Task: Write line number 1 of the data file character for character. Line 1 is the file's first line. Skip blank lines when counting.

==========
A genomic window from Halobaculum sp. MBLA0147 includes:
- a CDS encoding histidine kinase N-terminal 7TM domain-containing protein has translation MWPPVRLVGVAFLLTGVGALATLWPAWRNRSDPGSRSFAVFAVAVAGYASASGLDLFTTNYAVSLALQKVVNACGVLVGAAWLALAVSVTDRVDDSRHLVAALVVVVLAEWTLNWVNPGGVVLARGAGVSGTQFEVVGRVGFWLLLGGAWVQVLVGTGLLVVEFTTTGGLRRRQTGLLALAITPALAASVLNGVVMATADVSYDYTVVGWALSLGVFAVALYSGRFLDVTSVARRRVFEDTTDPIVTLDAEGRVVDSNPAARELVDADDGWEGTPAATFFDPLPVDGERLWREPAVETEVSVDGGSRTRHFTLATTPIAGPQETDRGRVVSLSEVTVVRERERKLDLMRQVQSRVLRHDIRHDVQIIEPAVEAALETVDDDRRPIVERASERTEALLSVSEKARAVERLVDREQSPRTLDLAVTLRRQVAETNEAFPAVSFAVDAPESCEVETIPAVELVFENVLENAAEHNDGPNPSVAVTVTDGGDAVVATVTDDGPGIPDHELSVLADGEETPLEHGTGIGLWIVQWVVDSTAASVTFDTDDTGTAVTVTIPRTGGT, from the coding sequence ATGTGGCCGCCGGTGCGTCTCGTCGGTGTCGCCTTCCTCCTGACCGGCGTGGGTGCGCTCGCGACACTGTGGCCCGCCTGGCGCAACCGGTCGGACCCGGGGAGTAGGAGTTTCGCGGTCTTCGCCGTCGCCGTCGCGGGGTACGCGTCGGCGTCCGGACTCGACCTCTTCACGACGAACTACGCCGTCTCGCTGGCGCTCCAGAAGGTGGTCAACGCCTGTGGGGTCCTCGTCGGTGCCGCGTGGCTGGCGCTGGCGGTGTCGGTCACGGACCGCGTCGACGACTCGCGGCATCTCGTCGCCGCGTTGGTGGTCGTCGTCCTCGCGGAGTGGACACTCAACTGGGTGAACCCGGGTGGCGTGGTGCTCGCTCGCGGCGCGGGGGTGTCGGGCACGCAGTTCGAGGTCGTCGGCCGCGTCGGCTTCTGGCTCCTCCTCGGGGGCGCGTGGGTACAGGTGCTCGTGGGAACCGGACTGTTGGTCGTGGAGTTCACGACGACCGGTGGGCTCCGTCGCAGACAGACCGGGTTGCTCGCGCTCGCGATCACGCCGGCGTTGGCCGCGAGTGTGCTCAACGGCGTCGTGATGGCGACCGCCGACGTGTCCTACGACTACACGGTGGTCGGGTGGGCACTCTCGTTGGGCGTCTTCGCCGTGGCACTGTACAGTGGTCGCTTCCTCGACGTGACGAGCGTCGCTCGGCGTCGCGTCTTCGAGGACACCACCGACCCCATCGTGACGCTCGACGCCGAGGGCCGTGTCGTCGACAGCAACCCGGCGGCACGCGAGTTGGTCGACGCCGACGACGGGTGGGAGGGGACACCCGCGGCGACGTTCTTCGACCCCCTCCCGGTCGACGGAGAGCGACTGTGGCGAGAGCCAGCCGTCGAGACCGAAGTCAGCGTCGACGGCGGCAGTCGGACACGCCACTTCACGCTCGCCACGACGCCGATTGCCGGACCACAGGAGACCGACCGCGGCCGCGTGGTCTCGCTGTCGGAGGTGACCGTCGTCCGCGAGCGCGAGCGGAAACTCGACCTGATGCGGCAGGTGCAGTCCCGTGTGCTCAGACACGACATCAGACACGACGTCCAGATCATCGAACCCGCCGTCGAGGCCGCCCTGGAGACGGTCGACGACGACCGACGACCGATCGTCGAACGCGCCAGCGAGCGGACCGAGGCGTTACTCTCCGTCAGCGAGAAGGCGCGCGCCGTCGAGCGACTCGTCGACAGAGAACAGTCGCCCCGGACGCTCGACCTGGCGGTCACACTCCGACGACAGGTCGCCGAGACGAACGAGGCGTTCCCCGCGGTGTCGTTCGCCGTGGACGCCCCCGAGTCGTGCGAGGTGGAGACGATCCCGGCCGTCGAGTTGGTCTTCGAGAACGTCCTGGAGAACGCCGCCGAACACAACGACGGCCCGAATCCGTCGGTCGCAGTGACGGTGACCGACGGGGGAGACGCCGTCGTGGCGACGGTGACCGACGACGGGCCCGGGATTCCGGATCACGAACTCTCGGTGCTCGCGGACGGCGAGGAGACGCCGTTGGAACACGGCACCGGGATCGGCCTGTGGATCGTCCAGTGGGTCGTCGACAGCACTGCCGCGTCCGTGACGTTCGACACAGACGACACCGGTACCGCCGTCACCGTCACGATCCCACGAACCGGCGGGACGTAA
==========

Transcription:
A genomic window from Halobaculum sp. MBLA0147 includes: